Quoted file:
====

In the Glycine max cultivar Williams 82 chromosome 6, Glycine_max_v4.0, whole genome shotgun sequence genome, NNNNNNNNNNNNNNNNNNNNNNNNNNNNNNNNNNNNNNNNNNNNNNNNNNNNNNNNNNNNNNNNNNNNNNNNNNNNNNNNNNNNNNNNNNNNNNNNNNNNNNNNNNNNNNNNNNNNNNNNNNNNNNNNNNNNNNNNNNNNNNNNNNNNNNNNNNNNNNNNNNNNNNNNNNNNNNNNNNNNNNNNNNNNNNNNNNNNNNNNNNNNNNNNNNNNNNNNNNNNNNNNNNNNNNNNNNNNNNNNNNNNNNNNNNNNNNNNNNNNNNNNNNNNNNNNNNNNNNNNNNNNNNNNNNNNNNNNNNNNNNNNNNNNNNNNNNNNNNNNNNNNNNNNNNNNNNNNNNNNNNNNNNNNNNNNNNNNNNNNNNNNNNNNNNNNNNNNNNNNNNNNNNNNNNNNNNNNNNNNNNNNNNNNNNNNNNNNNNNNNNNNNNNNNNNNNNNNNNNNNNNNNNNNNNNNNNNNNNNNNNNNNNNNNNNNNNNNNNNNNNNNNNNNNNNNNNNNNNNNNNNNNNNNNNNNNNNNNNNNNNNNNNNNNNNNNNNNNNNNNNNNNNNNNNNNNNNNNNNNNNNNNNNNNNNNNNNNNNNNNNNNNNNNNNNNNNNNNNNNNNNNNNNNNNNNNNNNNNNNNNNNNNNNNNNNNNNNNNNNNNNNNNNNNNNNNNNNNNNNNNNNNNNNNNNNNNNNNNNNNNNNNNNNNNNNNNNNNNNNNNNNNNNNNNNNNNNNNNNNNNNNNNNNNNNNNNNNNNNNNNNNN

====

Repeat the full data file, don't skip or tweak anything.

In the Glycine max cultivar Williams 82 chromosome 6, Glycine_max_v4.0, whole genome shotgun sequence genome, NNNNNNNNNNNNNNNNNNNNNNNNNNNNNNNNNNNNNNNNNNNNNNNNNNNNNNNNNNNNNNNNNNNNNNNNNNNNNNNNNNNNNNNNNNNNNNNNNNNNNNNNNNNNNNNNNNNNNNNNNNNNNNNNNNNNNNNNNNNNNNNNNNNNNNNNNNNNNNNNNNNNNNNNNNNNNNNNNNNNNNNNNNNNNNNNNNNNNNNNNNNNNNNNNNNNNNNNNNNNNNNNNNNNNNNNNNNNNNNNNNNNNNNNNNNNNNNNNNNNNNNNNNNNNNNNNNNNNNNNNNNNNNNNNNNNNNNNNNNNNNNNNNNNNNNNNNNNNNNNNNNNNNNNNNNNNNNNNNNNNNNNNNNNNNNNNNNNNNNNNNNNNNNNNNNNNNNNNNNNNNNNNNNNNNNNNNNNNNNNNNNNNNNNNNNNNNNNNNNNNNNNNNNNNNNNNNNNNNNNNNNNNNNNNNNNNNNNNNNNNNNNNNNNNNNNNNNNNNNNNNNNNNNNNNNNNNNNNNNNNNNNNNNNNNNNNNNNNNNNNNNNNNNNNNNNNNNNNNNNNNNNNNNNNNNNNNNNNNNNNNNNNNNNNNNNNNNNNNNNNNNNNNNNNNNNNNNNNNNNNNNNNNNNNNNNNNNNNNNNNNNNNNNNNNNNNNNNNNNNNNNNNNNNNNNNNNNNNNNNNNNNNNNNNNNNNNNNNNNNNNNNNNNNNNNNNNNNNNNNNNNNNNNNNNNNNNNNNNNNNNNNNNNNNNNNNNNNNNNNNNNNN